Hadden hoping for fair schedule
December 1, 2008
Pool B rivals - Scotland coach Frank Hadden, Argentina captain Felipe Contepomi and England team manager Martin Johnson pictured at today's Rugby World Cup Pool Draw © Getty Images
Frank Hadden has urged 2011 Rugby World Cup organisers to provide Scotland with a level playing field after they were drawn in the same pool as England and Argentina.
Hadden believes Scotland have the potential to produce their best Rugby World Cup performance since 1991, when they were beaten 9-6 by England in the semi-finals. But he does not want those ambitions to be shattered by an unfair match schedule which forces his side to play four times in 20 days like they did at France 2007.
Hadden said: "It's a good draw and one that gives Scotland every chance of maintaining our proud record of being one of only five countries to qualify for the quarter-final of every World Cup. But the draw is the first piece of the jigsaw. The next thing for us is to find out what the scheduling is.
"We felt we had a very tough schedule last time and I think it will have a very big impact on the outcome of the next World Cup. As soon as you put five teams together in the group it is tough for everyone but it is harder for some teams than others.
"I believe it is absolutely imperative that games are scheduled to allow players proper recovery and preparation time, given the intensity of international matches. There needs to be a level playing field."
The World Cup organisers are set to announce the match schedule in March next year.
Scotland avoided the Tri-Nations super-powers to be drawn together in Pool B with England and fourth seeds Argentina plus the leading European qualifier - possibly Georgia or Romania - and a play-off winner. In 2007, that was Portugal.
Hadden would be forgiven for wishing the World Cup could be played next year given his side's impressive recent record against both England and the Pumas. But he is confident the Scotland squad that pushed South Africa to the brink last month will grow into something special by the time 2011 rolls around.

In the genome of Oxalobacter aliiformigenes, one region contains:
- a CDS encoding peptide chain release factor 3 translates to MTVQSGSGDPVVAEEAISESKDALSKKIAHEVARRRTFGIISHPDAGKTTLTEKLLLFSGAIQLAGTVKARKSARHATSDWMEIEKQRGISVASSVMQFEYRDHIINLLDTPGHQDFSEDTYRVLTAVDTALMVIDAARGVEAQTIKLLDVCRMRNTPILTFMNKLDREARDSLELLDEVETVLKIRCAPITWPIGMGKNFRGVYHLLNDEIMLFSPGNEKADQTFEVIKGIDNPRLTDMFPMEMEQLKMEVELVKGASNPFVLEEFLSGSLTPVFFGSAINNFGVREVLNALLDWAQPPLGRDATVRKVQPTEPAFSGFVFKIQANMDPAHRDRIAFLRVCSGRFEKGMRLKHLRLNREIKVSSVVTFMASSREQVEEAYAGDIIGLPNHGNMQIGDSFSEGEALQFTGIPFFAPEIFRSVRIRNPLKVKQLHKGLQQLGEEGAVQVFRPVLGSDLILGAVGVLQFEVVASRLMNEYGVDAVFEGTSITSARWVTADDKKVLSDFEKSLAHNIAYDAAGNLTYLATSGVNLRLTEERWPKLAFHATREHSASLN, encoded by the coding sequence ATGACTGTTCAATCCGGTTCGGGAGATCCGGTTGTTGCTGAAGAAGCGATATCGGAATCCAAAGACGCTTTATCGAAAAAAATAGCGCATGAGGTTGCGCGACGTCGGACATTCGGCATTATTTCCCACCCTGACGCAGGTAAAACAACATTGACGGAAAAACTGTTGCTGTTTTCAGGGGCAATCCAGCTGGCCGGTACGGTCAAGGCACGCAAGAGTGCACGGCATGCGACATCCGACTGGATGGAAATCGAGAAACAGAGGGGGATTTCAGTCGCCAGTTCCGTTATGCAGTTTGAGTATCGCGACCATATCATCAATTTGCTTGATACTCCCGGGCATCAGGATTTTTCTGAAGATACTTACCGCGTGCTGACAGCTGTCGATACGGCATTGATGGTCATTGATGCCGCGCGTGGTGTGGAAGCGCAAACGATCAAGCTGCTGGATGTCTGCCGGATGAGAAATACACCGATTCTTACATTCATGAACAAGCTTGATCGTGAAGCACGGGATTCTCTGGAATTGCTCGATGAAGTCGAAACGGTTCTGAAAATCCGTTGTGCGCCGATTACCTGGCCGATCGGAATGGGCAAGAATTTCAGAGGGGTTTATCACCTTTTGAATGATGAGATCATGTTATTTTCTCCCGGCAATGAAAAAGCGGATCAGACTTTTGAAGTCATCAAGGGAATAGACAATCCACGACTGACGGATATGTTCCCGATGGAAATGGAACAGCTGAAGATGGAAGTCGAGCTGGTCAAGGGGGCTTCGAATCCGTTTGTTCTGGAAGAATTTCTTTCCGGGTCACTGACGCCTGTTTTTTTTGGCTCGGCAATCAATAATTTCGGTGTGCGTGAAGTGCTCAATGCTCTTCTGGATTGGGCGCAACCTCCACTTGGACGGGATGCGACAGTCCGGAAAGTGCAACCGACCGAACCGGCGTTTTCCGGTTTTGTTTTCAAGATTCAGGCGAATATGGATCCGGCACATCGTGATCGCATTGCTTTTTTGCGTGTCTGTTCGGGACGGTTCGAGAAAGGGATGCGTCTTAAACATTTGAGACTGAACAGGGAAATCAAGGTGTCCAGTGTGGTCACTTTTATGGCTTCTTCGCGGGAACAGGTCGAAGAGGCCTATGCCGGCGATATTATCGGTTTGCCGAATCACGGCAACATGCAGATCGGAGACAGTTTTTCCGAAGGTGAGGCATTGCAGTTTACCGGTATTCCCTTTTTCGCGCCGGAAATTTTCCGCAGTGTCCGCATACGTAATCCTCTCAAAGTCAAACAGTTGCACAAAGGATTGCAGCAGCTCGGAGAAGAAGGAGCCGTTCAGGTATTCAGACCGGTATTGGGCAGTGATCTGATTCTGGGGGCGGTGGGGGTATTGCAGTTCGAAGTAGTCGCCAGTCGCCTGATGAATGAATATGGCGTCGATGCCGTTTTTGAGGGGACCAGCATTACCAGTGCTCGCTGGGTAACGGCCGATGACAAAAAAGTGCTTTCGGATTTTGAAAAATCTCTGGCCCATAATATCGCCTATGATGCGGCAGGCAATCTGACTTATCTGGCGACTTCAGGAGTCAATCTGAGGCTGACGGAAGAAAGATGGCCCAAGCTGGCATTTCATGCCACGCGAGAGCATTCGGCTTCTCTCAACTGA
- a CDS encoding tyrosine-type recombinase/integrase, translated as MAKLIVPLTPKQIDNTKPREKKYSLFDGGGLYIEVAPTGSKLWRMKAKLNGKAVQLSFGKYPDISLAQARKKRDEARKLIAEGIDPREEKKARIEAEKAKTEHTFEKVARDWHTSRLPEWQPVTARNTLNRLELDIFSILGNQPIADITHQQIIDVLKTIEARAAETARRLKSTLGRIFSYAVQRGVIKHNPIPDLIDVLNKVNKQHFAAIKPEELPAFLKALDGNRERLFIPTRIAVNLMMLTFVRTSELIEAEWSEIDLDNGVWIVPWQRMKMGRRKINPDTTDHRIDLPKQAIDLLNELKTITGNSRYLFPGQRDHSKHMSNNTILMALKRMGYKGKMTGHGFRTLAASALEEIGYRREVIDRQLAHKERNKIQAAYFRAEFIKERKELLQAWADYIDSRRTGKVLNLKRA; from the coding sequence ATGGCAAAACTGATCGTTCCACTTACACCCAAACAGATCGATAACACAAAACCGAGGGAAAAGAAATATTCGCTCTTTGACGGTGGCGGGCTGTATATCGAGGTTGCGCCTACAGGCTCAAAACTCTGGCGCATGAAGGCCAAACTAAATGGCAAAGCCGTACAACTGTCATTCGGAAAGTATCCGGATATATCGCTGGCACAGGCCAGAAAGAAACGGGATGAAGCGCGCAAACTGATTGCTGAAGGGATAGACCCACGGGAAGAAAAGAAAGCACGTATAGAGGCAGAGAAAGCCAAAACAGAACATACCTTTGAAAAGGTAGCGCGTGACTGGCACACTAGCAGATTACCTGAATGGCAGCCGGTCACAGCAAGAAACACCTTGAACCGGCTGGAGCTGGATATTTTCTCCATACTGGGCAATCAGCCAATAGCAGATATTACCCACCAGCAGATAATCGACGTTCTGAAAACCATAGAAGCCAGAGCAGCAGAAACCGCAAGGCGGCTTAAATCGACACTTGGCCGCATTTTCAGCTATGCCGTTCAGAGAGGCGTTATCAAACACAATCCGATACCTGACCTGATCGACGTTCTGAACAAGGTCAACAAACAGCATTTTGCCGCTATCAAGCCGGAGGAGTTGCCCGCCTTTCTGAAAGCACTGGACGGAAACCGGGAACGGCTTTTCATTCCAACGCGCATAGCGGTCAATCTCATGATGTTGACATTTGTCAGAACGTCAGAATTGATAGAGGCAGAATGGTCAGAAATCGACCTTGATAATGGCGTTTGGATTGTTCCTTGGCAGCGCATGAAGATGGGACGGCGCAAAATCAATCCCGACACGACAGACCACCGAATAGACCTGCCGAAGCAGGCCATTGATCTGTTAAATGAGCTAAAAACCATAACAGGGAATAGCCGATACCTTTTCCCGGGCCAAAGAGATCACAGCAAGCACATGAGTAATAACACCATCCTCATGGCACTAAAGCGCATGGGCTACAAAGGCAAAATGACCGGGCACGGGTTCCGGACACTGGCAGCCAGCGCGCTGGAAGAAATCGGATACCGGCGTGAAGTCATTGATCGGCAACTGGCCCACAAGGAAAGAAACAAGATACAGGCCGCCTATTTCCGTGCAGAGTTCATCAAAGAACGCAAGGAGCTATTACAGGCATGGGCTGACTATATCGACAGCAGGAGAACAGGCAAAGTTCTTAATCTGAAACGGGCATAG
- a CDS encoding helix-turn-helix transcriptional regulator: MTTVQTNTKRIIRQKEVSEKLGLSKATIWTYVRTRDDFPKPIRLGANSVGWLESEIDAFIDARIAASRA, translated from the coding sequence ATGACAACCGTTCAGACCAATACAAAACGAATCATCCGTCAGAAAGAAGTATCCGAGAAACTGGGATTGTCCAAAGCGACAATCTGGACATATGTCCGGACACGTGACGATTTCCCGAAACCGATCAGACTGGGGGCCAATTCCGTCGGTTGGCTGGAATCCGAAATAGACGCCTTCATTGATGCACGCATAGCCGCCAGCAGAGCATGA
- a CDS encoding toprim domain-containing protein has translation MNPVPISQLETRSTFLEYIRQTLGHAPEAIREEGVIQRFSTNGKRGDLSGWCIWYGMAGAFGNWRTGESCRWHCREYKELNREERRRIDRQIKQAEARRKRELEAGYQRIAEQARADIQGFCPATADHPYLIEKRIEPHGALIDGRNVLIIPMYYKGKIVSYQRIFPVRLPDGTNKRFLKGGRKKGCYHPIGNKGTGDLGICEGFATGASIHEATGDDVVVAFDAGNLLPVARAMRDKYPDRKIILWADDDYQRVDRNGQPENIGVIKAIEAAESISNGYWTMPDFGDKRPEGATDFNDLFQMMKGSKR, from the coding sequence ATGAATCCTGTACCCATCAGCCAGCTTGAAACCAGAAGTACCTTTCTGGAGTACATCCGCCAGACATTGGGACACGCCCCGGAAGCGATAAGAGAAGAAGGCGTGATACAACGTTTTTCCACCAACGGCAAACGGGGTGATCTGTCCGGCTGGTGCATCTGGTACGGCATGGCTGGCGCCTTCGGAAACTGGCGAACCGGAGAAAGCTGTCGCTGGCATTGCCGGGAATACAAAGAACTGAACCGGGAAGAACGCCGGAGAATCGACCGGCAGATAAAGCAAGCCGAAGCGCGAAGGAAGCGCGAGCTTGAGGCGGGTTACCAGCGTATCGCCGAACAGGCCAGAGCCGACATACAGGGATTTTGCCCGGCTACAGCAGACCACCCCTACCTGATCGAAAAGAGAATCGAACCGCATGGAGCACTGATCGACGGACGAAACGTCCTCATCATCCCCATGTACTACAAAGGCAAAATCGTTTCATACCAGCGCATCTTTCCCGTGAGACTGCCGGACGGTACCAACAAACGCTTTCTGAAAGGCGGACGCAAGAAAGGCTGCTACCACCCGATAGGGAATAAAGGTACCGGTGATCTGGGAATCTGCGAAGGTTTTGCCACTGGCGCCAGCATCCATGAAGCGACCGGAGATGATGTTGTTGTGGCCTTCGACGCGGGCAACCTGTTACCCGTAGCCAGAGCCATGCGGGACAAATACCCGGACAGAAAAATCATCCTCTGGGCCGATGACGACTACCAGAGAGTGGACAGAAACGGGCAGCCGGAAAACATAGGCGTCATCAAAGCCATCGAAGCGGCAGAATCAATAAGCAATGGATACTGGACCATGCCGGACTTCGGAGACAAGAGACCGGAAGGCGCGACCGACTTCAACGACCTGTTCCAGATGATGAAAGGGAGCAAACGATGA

"We have a decent young squad that hasn't reached its potential yet and we think in three years time there is a lot to come from this side," said Hadden. "We are very proud of our World Cup record. For a country with as limited resources as we have, to have reached the quarter final every time since the World Cup started is a proud record.
"We felt we could have gone further last time and who is to say this is not the opportunity for our young squad to go all the way? We have beaten England twice in the last three years and we beat Argentina last summer. Of course you go into these situations with a cause for optimism."
And a group match against the auld enemy, particularly with memories of 1991 to erase, will rouse the passions like nothing else. "It is an exciting draw. I think the supporters will be delighted with the opportunity to play England at the next World Cup," said Hadden.
"Just because we play each other on a regular basis in the Six Nations doesn't make it any less exciting when you have got them at the World Cup."
Scotland, who split the Test series 1-1 with Argentina last month, will face the Pumas three times in 2010. England suffered three heavy defeats to Australia, South Africa and New Zealand during the autumn but Hadden cautioned against reading too much into those results at this stage.
"We are aware how tough it is going to be. Just because England haven't got off to the greatest start under Martin Johnson that is not to mean that in three years time they won't be up there with the best in the world," said Hadden. "Who knows what will happen between now and 2011?
"We are due to tour Argentina in 2010. You certainly take more interest in the performances of the team in your pool from here on in - but we might not learn an awful lot until the last few months before the competition."
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